Lumbar X-rays: A systematic approach
Clues to lumbar pathology are found in all views: AP, Lateral, Obliques, and Flexion/extension views.
The AP view
The AP view may reveal scoliosis or spine mets. The scoliosis of adolescence is usually rightward in the thoracic spine (away from the heart), and leftward in the compensatory lumbar curve. The lumbar scoliosis of the elderly, degenerative spine can be in either direction. Keep in mind that the convexity *opens* the neural foramen, and the concavity *narrows* the foramen. The concave part of the scoliosis can close the neural foramen and pinch the nerve. While looking at the AP, be sure to visualize the pedicles at every level. A “winking owl” sign may herald a destructive process like metastatic cancer in the pedicle.
The Lateral view
The lateral view may show fracture or subluxation. Each vertebra should be examined in the lateral view, looking for a compression fracture, often seen in the upper lumbar or lower thoracic, sometimes representing an old or occult fracture. Next look at the posterior vertebral (marginal) line, looking for the subluxation of spondylolisthesis, most often occurring at L4-5, but possible at any level. The x-rays, of course, do not image the discs, but you can make inferences about the disc based on the space between the vertebrae. L4-5 should be the tallest disc, with L3-4 and L5-S1 tied for second place. Loss of disc height is radiographic evidence of disc degeneration.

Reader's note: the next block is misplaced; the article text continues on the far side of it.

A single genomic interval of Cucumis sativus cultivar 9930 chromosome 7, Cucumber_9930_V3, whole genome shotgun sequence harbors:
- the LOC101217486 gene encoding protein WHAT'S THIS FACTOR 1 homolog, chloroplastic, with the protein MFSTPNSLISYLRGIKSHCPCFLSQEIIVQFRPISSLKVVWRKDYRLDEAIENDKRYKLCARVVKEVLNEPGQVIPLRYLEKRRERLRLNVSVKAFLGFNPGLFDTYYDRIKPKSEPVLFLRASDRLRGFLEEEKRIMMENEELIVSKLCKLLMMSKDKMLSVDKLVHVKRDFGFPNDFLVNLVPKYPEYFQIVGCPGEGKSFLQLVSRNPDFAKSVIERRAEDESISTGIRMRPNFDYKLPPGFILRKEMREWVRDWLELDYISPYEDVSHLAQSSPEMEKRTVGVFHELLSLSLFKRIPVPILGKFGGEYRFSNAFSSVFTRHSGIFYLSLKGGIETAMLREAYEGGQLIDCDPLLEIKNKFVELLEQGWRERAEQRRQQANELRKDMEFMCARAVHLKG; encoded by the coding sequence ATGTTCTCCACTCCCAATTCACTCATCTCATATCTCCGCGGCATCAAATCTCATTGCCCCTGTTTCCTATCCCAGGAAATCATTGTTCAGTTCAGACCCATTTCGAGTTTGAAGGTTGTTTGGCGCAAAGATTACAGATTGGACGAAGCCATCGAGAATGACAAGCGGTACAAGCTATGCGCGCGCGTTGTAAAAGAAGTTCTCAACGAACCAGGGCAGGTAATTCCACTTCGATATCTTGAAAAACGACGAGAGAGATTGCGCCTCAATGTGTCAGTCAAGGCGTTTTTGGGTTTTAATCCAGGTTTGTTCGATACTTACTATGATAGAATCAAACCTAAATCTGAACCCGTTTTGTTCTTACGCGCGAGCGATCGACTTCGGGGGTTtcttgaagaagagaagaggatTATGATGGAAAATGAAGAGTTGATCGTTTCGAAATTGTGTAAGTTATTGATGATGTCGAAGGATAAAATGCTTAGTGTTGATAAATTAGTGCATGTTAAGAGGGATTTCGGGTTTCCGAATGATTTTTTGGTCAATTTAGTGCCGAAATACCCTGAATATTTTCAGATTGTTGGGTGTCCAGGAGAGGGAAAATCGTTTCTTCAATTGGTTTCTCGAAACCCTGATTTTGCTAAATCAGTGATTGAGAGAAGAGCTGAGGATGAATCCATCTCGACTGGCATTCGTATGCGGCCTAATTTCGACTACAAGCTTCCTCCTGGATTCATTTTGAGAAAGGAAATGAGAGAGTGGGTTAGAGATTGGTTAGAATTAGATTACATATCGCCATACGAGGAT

The oblique view
The oblique view is useful for one finding only: Pars fracture (defect). If there is a defect of the pars interarticularis, it may be imaged on the oblique view, and will appear as a Scottie Dog sign. At each vertebra, look for the Scottie Dog. If the Scottie Dog has a “broken neck,” you are looking at a fractured pars interarticularis.
If a spondylolisthesis is present, you may see anterior displacement of one vertebra upon another. In an unstable, mobile, spondylolisthesis, the “slip” will be greater in flexion, and less on extension. In other words, the “slip” may reduce on extension. In any case, a mobile spondylolistheis can cause severe mechanical back pain, with leg pain if a nerve is pinched in the intervertebral foramen.
Order plain lumbar radiographs to evaluate back pain and trauma. They yield great information about the vertebrae and spinal configuration.